Tono (遠野, Tōno) is a rural town in the hills of central Iwate Prefecture. The area is notable for its rustic landscapes and traditional farming culture. But Tono is best known as a repository of Japanese folklore due to its legends of spirits, animals and supernatural creatures. This rich oral tradition was passed down through generations of storytellers and eventually collected into a book by the pioneering folklorist Yanagita Kunio.
Yanagita Kunio came to the region during the early Meiji Period and collaborated with Tono native Sasaki Kizen to gather local stories and to publish them in "Legends of Tono" in 1910 as one of the first collections of Japanese folktales. The legends that they transcribed continue to be told today, and story telling performances in Japanese are regularly held at the folk villages, museums and some of the hotels around the town.
One of the most widely known folk creatures of the region is the kappa, a mystical water sprite that resembles a small, humanoid turtle and is believed to lurk around rivers, lakes and ponds. Kappa serve as a reminder of the dangers of water, as they are said to be fond of eating children and cucumbers, but are also beloved, and statues and images of them can be found all around Tono.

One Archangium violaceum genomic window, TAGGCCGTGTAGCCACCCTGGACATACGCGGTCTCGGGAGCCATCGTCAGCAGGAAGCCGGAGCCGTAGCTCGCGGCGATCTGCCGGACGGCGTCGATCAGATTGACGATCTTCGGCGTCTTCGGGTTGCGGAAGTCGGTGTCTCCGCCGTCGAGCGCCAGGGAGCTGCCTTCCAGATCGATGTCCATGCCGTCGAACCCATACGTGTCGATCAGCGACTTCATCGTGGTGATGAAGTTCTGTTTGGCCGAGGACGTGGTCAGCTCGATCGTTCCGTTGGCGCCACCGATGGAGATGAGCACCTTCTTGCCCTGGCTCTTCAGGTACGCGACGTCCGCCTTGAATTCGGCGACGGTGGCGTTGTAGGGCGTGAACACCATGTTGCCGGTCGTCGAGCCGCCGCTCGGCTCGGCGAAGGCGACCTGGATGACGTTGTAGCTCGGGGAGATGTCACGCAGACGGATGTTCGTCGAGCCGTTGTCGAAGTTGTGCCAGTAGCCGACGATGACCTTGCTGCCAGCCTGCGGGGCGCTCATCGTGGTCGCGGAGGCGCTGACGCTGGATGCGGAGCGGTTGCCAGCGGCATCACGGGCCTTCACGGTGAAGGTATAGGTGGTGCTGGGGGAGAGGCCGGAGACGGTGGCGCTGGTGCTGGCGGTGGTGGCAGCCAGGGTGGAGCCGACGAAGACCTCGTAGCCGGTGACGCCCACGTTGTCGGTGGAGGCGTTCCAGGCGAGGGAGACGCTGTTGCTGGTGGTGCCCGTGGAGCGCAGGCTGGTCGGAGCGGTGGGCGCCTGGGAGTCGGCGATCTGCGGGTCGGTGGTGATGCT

The rural Tono region is known for its traditional, thatched roofed farmhouses, which are known as Nambu Magariya (Nambu Bent Houses) due to their characteristic L-shaped construction and prevalence around the Nambu Region (the historical area of northeastern Tohoku named after the local Nambu lords). Several of these homes have been preserved and relocated to the Tono's various folk villages.
There are three folk villages around Tono, comprised of traditional magariya farmhouses, storehouses and museums. They offer visitors a chance to learn about traditional rural life and try their hand at various activities.
In addition to the folk villages found in the outskirts of the town, Tono also offers a few museums around its town center. Several of these specifically focus on the local folklore.
Folklore and Religious Sites